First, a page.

'Change' has become overused in business rhetoric.
The latest ‘change program’ is often greeted with cynicism from line managers and employees alike. As this HBR article attests, as a business community, success rates for implementing change have shifted little from the 30% mark published by John Kotter almost 10 years ago.
"There’s an underlying semantic problem, stemming from confusion between what constitutes “change” versus 'transformation.' Many managers don’t realize that the two are not the same. And while we’ve actually come a long way in learning how to manage change, we continue to struggle with transformation."
What this article does not talk about is the characteristic of transformation which is irreversible. This concept was first widely introduced by Robert Fritz in his book The Path of Least Resistance. It is about altering the fundamental structure of something - like coal turning to diamonds - so that it can never go back.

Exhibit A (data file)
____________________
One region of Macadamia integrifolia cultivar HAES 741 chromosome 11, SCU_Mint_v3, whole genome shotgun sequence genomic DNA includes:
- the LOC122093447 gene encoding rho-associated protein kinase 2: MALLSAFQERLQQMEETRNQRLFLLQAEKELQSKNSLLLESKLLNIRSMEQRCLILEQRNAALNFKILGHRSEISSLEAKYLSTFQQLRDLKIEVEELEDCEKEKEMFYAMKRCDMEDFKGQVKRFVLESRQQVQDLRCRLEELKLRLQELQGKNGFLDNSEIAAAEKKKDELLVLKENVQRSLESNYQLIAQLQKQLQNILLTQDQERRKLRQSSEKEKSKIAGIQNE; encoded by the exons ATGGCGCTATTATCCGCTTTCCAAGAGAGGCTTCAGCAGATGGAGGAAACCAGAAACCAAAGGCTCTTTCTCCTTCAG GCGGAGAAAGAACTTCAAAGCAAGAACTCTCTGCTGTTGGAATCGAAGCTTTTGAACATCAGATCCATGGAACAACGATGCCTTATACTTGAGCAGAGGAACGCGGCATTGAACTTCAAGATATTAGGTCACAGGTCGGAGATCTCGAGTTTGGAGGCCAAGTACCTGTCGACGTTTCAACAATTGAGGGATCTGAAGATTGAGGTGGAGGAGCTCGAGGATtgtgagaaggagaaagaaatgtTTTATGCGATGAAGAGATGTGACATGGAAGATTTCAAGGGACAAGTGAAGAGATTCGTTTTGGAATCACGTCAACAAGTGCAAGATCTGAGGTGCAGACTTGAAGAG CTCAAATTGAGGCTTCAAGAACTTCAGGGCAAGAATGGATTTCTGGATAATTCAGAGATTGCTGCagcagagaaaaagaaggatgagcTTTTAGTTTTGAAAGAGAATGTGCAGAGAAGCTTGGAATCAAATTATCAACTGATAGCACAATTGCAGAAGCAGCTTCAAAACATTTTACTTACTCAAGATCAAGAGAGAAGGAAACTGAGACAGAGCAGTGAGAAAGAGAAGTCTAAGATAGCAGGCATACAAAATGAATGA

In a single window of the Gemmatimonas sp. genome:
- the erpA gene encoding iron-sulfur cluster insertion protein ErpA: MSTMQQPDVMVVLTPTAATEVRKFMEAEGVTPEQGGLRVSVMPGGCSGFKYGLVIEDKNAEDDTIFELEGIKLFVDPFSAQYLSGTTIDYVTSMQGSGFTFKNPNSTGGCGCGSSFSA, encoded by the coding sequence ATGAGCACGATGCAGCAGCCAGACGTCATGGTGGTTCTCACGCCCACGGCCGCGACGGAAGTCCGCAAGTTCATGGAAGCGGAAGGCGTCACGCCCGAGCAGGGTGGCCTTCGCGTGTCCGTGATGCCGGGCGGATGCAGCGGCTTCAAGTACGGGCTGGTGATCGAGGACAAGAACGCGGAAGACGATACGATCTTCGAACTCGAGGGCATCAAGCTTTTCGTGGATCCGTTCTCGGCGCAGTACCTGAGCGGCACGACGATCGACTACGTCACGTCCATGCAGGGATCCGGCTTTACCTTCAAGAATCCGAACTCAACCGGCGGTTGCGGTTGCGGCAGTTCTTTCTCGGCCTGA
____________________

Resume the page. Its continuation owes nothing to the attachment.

At Walking the Talk, we often discuss this with our clients. One of our core concepts is that of BE-DO-HAVE. If you believe certain things, hold certain values, you will DO certain things which will give you particular business outcomes. At the BE level, when we consider changes to the level of consciousness, or level of development (Susanne Cook Greuter’s work as well as Ken Wilber) once one attains a certain, broader world view it is impossible to reverse back to the previous more narrow one.
Our experience and observation of organisations is that there is a lot of comfort working at the DO level – creating a new process, restructuring an organisation, implementing new IT infrastructure, buying a company – many of the initiatives describe in this article. Where most companies are less comfortable working is at the foundations of our behaviour – beliefs and values. We believe that working at this level is an organisation's ‘secret weapon.’ And weapon that most organisations don’t use frequently enough.
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